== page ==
Rep. Larsen is not serving his constituents with militarization of the unique environment of the Pacific Northwest. Stationing 49 more P-8’s at Whidbey Island, WA and more training of Growler pilots in the middle of Ebey’s Landing National preserve is unconscionable. The disruption of the activities of residents on Whidbey and surrounding communities from the LOUD noise that often occurs late at night must stop. These military activities should be stationed in an area of less population.

  • Aurora

    Now all these two have to do is convince the eternally campaigning president and the eternally squabbling congressional leadership to listen to reason.

    “resource allocation priorities”? What resources? 50%+ of the defense budget is in personnel related expenses. This is projected to increase to 80% in the not-too-distant-future if these people don’t take action–SOON. When, not if, the interest rates on Treasuries start to rise, it’ll be too late.

    You all were elected to do the people’s business. Sometimes that involves making touch choices that could threaten your next re-election campaign. Show some courage and do the right thing. There’s life after politics.

    • http://defense.aol.com/ Colin Clark

      Congressional staff and lawmakers: what say you? Will you break the purple triangle?

    • Don Bacon

      For pols there’s no life BUT politics. Most of them stay in office virtually forever, thanks to gerrymandering and corporate political contributions –it’s their life.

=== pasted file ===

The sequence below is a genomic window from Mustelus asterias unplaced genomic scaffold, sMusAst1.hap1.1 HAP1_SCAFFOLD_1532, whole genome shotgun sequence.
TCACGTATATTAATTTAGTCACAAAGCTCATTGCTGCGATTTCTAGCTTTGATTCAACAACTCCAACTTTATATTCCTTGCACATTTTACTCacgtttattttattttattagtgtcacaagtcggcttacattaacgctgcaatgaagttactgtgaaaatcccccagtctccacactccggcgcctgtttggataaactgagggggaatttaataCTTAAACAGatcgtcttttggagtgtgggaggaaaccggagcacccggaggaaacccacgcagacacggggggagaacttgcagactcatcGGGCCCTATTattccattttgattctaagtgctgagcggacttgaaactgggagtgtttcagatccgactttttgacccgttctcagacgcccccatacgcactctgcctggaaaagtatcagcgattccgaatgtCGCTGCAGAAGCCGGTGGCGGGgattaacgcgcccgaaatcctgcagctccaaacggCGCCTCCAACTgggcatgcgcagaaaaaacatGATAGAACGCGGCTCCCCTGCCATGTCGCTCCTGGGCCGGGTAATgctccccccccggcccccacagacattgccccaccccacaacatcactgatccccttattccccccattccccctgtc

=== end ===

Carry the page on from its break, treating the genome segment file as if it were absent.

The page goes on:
• Lop_Eared_Galoot

      Aurora,

      The military doesn’t work on a basis of mission as work force by total but rather by /cycles/ of deployment, rest, training and readiness exercises to start the loop again. Thus they have manning ratios (as total unit counts or as size of units) which reflect something more akin to police or fire department in the civilian world of ’24:7:365, the bell rings and we go…’ capability.

      With this as a given, the most immediate, ‘corporate’, answer to your prayers is probably just not going to be achievable as early exits from service contracts by the largest combat elements.

      Nor will contractors, who got into the game by promising maintenance which the Army couldn’t afford to train for, readily give up their scam of megabucks per hour as ‘bill everything’ alternative to proper, in-house, service depots for an Army at peace.

      These are people who joined up to get more than they gave and have instead given more than they thought they would, under stop loss and the constant grind of rotation into the combat theater.

      Push them too hard and they will quit anyway. While a new generation of idiots (and I mean that because 90% of the Army’s recruits come from urban and rural poor0 chooses welfare over national service lest they get a leg blown off in some hole we don’t even have the guts to keep, once we’ve rolled it over.